Combating Fatigue Failure

Online Editor

Patrik Ölund explains how clean steel offers new design possibilities for longer-lasting, high-performance components

Automotive component designers are on a constant search for materials that are lighter, stronger and capable of handling ever greater and more complex loads. They particularly value high mechanical strength. Yet although this is important, it is actually metal fatigue that accounts for the majority of premature failures in service. To combat this, Ovako has focused on developing clean steels in which the small inclusions that give rise to fatigue failure are closely controlled.

Fatigue failure occurs when a component fails after a number of repeated loadings, even when the peak load is well below the material’s ultimate tensile stress (UTS). The fatigue performance of a material is determined by carrying out laboratory tests, usually in the form of rotating bending fatigue (RBF) testing.

The number of cycles to failure at varying levels of stress is recorded – the statistical nature of fatigue requires a number of tests to be carried out. Eventually, a “safe load” or “fatigue load limit” is established’ at which the sample will survive without failure beyond a certain number of cycles (typically 3–10 million).

Inclusions Influence Fatigue Life

Extensive, long-term investigation of the fatigue performance of steels has identified clearly that defects such as non-metallic inclusions can initiate fatigue failures. This is because inclusions, typically larger sulphides in conventional steels and smaller oxides in cleaner steels, act as localised stress raisers. That means they cause the nominal load on a component to multiply beyond its safe fatigue limit. This results in cracks that propagate under cyclic loading, eventually resulting in failure.

A clean steel that contains smaller sized defects will therefore provide a longer fatigue life than conventional steel.

Fig. 1 illustrates the strong relationship between defect size and fatigue strength. When larger defects are present a lower stress will cause fatigue failure. Conventional steels often have significant amounts of defects from 60 to 80 μm or even larger, with a resulting fatigue strength of around 400 MPa. Yet in a clean steel, where inclusions are limited to less than 20 μm, the fatigue strength increases to over 600 MPa and even higher.

The most important difference between conventional steel and clean steel is the probability of detrimental defects occurring in the area of a component subjected to high load, where fatigue failure could initiate. Using a clean steel decreases this probability significantly. There is also much less scatter in the test results. So, using a clean steel reduces the need to use a high safety factor to take account of the potential variability in performance.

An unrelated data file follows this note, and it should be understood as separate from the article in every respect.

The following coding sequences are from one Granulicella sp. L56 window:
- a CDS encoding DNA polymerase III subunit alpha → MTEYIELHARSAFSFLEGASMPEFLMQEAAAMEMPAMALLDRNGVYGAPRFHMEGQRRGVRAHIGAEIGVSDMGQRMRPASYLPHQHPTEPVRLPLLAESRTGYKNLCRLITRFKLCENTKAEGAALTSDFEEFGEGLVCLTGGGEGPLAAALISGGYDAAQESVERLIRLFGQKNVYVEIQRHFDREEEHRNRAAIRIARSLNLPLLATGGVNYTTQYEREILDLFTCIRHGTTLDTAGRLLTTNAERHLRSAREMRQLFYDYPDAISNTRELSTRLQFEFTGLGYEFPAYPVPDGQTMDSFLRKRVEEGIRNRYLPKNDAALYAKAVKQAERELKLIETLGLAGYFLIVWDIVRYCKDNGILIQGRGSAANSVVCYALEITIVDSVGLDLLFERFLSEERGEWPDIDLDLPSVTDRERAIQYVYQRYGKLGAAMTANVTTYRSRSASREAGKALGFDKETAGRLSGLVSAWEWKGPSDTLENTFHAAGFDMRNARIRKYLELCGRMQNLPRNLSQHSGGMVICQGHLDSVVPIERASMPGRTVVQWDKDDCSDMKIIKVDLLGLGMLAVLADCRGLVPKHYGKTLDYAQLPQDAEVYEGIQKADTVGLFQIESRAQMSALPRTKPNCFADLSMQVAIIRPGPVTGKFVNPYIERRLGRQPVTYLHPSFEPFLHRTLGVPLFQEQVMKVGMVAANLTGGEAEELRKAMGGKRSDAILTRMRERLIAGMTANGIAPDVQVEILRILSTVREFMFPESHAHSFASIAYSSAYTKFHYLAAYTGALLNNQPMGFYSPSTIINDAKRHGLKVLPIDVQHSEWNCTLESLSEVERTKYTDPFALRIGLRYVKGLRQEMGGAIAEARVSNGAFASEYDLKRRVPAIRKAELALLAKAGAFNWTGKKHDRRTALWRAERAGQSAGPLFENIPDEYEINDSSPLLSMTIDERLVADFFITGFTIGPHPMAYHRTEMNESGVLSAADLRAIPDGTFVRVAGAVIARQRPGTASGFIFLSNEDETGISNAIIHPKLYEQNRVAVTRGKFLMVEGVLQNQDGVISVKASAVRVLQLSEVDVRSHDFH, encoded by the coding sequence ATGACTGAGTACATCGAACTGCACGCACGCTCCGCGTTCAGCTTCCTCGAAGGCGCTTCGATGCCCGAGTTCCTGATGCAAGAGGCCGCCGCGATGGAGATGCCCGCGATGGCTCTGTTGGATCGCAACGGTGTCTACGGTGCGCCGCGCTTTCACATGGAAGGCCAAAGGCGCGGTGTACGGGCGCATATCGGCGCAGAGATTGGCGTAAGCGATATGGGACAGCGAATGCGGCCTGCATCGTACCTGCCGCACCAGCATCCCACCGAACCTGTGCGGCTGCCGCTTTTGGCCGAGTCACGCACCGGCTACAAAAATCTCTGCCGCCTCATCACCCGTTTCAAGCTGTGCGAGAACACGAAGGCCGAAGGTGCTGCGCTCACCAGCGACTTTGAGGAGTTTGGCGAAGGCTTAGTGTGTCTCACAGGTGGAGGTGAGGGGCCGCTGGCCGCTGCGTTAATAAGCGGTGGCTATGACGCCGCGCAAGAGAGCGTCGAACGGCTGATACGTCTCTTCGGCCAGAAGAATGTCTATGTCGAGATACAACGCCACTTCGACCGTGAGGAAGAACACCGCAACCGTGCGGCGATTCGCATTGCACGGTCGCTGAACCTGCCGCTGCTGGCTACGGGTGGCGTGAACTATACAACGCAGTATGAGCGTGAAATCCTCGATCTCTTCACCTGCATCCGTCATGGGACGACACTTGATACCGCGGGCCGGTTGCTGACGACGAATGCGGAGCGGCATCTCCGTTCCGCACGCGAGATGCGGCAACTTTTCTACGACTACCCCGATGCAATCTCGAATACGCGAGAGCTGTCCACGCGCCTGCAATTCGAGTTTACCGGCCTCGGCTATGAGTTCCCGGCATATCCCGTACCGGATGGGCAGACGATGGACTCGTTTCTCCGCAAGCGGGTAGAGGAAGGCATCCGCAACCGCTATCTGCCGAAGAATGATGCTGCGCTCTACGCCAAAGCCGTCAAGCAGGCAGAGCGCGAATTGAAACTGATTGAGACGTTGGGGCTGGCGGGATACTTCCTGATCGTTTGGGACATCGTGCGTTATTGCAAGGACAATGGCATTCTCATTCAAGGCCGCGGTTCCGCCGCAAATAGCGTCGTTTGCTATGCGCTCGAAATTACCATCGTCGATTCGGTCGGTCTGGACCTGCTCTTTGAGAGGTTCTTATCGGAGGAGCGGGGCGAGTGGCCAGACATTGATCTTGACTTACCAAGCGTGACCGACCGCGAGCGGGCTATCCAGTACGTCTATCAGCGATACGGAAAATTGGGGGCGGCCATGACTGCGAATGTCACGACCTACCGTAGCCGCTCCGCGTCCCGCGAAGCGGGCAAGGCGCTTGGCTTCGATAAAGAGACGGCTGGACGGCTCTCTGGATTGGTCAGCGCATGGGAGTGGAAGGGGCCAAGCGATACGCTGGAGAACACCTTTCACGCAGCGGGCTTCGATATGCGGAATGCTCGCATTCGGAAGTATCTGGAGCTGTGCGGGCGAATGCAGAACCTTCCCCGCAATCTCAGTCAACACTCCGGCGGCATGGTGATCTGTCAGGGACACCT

New opportunities

The major design opportunities offered by steel cleanness is important for designers who have in the past relied on old standards. Modern steel production practices have opened up a new level of performance that makes it possible to downsize or even redesign components.

Ovako’s Bearing Quality (BQ)-Steels are high cleanness steels with a reduced defect size. This can help improve design life and/or increase performance. Moderate design changes can also be made while securing high and consistent quality end-user products.

Isotropic Quality (IQ)-Steels are designed to have small and isolated inclusions with a cleanness comparable to re-melted steels. They have isotropic properties that can withstand heavy loads in all directions. This makes IQ-Steel suitable for complex load cases, such as in gears.

Fig.2. shows the results of RBF testing on different types of steel loaded in both the longitudinal and transverse directions. Depending on the loading mode, both BQ-Steel and IQ-Steel offer an improvement over conventional steel.

Testing For Defects

The conventional approach to testing for defects is centred around destructive testing. However, this limits the sample size and cannot truly verify the mechanical performance. Instead, for clean steel Ovako deploys a portfolio of advanced tests using high-frequency ultrasonics, light optical microscopy (LOM), and scanning electron microscopy (SEM) to verify both the size and distribution of inclusions and defects.

Ideal applications

With regard to the ideal applications for these solutions, Ovako is finding that IQ-Steels are already a popular choice for design engineers working in high-pressure automotive applications. Modern diesel engines, with high and cyclic injection pressures, have proven to be an ideal application. Transmission components are another emerging area of strong interest.

Meanwhile, BQ-Steel has been a valuable problem-solver in the bearing industry for decades now. It is optimised for fatigue strength by a strict control of steel cleanness. The same approach to fatigue performance is now being applied in many other applications.

Adding Value With Clean Steel

It is true that clean steel comes at a premium against conventional steel. However, when considering the economics of its use it is important to take a holistic view. Because in many cases, clean steel will increase performance as well as reducing size and weight. Potentially it might even decrease the amount of steel required to manufacture the component. Overall, it is entirely possible for clean steel to provide a cost-efficient solution that adds significant value for critical, highly stressed components.

Patrik Ölund is head of group R&D at Ovako